As a part of its Neighborhood Revitalization Program, Habitat for Humanity Newark will host its first-ever college fair on Saturday, April 9 from 10 a.m. to 1 p.m. at People’s Preparatory Charter School, 321 Bergen St. in Newark.
The event is free; high school students and their parents are encouraged to attend.
Many area schools, universities and social service agencies will be present, including Rutgers University -Newark, Saint Peter’s University, Berkeley College, Essex County College, University of Phoenix, New Jersey City University, Pillar College, Hudson County Community College, and New Jersey Institute of Technology, among many others.
Students are encouraged to come out to meet representatives, ask questions about financial aid and scholarships, and learn about services available from community organizations.
As a Neighborhood Revitalization affiliate of Habitat for Humanity International, Habitat Newark says it has been making incredible strides to improve conditions and build community in host neighborhoods. Habitat Newark is now working with about 75 partner families who reside in the West and Central Wards between Springfield and South Orange Avenues and Bergen and South 20th Streets.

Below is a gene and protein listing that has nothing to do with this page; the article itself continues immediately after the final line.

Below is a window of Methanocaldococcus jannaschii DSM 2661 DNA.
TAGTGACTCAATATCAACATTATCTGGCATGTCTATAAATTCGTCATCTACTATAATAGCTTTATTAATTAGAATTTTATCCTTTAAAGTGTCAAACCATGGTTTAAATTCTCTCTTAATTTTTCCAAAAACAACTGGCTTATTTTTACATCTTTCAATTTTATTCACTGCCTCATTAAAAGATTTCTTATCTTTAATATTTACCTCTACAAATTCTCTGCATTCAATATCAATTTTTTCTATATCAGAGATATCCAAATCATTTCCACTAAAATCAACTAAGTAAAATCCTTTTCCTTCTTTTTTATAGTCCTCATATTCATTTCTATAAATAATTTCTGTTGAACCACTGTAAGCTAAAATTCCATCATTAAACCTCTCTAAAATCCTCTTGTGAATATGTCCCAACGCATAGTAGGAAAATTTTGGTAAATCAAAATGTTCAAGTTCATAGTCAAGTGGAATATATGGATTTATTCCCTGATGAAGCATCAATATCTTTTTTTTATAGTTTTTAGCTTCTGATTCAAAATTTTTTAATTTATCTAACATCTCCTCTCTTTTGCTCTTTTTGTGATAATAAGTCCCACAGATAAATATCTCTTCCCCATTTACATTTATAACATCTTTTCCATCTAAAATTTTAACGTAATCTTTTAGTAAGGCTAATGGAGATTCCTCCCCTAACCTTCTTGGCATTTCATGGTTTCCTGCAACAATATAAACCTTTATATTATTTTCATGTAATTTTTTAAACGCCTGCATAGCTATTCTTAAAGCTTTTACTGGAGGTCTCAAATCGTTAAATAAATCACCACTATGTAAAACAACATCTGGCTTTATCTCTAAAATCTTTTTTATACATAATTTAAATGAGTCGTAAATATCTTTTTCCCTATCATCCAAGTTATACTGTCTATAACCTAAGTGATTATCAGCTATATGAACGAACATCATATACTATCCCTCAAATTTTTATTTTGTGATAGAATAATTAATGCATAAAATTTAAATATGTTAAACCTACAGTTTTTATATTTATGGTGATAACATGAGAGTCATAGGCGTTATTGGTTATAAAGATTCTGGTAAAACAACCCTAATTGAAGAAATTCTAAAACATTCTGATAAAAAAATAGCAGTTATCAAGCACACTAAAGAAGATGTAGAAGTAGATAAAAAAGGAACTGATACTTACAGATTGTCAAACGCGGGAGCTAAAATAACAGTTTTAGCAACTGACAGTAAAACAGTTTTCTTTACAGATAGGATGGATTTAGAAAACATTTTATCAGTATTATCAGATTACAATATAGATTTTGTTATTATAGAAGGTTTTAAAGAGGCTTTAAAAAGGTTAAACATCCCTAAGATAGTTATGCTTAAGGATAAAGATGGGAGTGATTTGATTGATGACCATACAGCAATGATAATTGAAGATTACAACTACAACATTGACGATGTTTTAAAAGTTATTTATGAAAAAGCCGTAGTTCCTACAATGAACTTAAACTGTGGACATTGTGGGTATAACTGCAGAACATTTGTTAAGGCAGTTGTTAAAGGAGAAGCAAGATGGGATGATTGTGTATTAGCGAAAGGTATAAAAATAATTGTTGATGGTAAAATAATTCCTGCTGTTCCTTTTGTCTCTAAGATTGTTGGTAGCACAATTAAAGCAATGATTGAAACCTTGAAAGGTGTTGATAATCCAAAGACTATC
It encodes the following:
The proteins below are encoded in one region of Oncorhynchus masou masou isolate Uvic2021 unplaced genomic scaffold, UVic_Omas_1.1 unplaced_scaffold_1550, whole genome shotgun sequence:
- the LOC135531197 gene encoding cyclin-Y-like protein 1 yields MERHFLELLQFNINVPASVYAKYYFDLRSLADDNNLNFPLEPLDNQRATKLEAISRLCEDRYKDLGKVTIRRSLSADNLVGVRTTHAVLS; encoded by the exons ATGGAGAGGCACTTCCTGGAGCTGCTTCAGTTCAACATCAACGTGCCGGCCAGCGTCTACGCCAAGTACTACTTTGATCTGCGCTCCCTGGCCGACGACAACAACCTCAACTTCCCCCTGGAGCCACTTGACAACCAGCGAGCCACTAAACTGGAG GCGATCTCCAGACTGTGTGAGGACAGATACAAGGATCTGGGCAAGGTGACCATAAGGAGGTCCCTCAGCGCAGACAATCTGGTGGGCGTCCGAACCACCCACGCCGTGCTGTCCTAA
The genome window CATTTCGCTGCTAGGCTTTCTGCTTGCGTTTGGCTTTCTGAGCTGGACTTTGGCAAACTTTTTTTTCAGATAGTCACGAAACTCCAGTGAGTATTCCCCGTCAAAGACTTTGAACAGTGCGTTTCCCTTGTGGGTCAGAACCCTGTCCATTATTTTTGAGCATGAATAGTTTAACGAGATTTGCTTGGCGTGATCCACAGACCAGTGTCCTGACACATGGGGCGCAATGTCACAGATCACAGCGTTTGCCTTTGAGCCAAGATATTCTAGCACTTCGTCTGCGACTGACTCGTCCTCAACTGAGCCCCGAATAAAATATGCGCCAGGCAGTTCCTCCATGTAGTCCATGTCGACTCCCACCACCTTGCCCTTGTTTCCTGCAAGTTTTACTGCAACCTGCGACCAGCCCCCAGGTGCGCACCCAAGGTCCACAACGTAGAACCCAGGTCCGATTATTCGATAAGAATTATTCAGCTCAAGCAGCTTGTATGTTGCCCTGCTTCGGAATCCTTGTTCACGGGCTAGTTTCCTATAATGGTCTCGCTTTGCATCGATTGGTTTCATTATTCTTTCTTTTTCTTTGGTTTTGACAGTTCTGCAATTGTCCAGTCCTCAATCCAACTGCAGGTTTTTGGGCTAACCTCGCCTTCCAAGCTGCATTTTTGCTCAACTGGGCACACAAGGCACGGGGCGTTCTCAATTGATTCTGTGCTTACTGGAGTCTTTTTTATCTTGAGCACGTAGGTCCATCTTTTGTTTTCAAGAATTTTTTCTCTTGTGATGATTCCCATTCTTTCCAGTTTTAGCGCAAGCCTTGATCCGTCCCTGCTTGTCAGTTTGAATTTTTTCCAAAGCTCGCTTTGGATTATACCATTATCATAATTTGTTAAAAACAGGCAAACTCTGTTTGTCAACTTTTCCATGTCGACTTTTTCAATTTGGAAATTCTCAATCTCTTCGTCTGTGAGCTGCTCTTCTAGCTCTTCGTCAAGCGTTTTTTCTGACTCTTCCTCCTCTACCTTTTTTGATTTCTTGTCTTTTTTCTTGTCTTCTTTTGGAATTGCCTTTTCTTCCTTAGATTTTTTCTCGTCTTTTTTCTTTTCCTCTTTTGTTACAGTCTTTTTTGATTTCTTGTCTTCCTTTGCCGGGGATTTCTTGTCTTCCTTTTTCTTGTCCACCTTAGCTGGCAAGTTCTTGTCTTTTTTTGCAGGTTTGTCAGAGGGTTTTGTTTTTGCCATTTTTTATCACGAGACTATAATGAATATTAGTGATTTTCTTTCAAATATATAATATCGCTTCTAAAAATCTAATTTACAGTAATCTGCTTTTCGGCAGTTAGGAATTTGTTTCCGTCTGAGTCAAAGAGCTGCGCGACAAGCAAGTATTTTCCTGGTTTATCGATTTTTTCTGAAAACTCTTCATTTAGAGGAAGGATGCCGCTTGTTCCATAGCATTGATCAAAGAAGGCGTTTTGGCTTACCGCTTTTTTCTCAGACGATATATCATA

Adult students are also welcome to attend. Refreshments will be served. For more information, please contact Habitat Newark at 973-624-3330 x103.
Michelle Obama paid a visit to Philip’s Academy Charter School on Central Avenue in Newark yesterday as part of her American Garden tour, which is taking her from city to city to highlight community and school-based gardens around the country. She planted a vegetable garden on the South Lawn of the White House in 2009 to start a national conversation about health and wellness.
Mrs. Obama first toured the school’s 4,500 square foot garden rooftop. Then she visited its cafeteria to see the Aerofarms hydroponic indoor growing lab and enjoy a light sit down meal with about a half dozen students. The “Today” show’s Al Roker joined students at an adjacent table.
Mrs. Obama made conversation with her young dining companions, asking them about their favorite foods, hearing details about their experience at the school, and answering their questions in turn. (What we learned: squash is her favorite soup, Mexican her favorite cuisine, and pizza her all-time favorite dish.)